Stella Bowen: Bombing up a Lancaster for Wing Commander Douglas
Stella Bowen arrived at her first assignment as an official war artist, the RAF station at Binbrook in Lincolnshire, feeling distinctly awkward in her new uniform. This was the home of 460 Squadron, the oldest Australian squadron in Bomber Command and one of the most decorated. It suffered the highest losses of any Australian squadron, with over 900 of its aircrew having been killed.
Bowen saw the Lancaster as “a most sinister looking thing – like a terrifying insect, full of eggs”. To heighten the impact of this weapon of war, Bowen juxtaposed it against a tranquil English landscape.
The figure calmly observing the Lancaster being loaded is Wing Commander John Keith Douglas, DFC. In May 1944 he became, at age 22, the youngest RAAF officer to command a bomber squadron. He was killed during a bombing raid over Germany in February 1945.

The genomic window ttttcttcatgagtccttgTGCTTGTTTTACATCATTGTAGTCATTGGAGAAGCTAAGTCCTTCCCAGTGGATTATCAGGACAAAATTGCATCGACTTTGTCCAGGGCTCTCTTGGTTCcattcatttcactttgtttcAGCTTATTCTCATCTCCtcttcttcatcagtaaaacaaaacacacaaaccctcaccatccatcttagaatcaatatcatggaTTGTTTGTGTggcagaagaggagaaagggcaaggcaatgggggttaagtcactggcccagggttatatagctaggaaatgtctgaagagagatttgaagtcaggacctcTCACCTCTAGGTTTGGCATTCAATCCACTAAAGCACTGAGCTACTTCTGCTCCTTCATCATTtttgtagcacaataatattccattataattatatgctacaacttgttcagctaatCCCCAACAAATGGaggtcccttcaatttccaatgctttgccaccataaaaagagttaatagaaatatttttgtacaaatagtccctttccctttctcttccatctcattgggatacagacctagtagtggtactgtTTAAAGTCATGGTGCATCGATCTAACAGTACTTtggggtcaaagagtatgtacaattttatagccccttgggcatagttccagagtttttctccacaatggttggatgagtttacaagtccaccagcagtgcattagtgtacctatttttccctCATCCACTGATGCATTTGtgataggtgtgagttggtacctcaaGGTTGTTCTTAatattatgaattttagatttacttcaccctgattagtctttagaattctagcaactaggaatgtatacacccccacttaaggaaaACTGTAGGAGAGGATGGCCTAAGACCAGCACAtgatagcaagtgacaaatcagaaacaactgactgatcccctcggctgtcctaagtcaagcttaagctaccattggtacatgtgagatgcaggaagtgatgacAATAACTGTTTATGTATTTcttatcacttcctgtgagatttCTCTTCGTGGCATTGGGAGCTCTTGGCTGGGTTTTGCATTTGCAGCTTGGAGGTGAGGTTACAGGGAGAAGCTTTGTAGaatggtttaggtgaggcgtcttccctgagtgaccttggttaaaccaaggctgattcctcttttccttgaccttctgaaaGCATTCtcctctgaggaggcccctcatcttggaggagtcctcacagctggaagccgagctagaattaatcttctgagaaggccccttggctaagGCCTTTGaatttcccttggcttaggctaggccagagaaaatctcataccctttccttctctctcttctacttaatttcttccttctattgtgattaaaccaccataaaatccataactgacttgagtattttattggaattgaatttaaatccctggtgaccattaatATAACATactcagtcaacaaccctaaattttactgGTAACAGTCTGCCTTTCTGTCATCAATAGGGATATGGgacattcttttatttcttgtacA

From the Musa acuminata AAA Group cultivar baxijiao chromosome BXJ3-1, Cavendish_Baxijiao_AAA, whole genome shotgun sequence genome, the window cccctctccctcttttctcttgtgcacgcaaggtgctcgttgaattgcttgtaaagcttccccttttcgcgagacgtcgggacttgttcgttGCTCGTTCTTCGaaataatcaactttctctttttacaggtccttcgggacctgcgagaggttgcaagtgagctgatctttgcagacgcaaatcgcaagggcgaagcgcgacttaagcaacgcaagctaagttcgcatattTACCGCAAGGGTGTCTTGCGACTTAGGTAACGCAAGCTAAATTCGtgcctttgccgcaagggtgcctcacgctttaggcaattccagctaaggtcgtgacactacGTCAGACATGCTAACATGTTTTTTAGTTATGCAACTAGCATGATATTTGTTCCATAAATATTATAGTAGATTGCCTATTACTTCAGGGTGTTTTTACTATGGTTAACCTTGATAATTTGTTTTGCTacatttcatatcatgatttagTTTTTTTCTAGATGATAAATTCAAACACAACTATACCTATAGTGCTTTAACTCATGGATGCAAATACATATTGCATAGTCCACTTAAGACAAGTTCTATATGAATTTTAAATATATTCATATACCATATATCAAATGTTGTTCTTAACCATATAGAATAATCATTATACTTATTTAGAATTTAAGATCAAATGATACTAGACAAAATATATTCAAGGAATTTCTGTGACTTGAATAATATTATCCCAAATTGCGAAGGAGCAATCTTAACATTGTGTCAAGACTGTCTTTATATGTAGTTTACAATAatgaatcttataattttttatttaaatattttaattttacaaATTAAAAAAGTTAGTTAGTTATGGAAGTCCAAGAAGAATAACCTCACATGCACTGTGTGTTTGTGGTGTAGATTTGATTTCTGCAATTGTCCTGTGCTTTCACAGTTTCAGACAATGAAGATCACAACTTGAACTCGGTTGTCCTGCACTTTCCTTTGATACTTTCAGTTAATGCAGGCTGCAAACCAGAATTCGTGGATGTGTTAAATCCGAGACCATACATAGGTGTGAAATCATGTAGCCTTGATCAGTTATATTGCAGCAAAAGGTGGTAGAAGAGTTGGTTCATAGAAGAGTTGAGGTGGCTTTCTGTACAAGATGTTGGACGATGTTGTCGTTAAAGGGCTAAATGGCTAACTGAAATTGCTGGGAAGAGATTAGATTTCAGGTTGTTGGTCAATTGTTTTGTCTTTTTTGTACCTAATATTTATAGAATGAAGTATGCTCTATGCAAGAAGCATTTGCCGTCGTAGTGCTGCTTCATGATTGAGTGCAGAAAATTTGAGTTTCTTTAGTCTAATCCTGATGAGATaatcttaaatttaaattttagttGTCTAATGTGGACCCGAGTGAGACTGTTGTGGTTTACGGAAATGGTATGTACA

- The house opposite
- Flight from reason
- Embankment gardens
- Admiral Sir Ragnar Colvin
- Bomber crew
- Bombing up a Lancaster for Wing Commander Douglas
- Remains of a flying bomb
- Group Captain Hughie Edwards
- D-Day, 0300 hours, interrogation hut
- Flying Officer Frederick Syme, Sunderland captain
- Pilot Officer Ronald Warfield
- A Sunderland crew comes ashore at Pembroke Dock (F. Syme, Ron Warfield, Ron Tyson, Eric Genders, Charlie Martin, Spud Murphy, Bob Meade, Merv Pike, Jock Beattie, Curly Rowland and John Bishop)
- At the Churchill Club, large and small worlds
- RAAF airmen at Mongewell Park Medical Rehabilitation Unit
- Private, Gowrie House
- Repatriated prisoner of war is processed
- Brigadier George Langley
- Reception desk at Gowrie House, Eastbourne
- Theaden in Kensington
- [Flowers in a green Norwegian pot]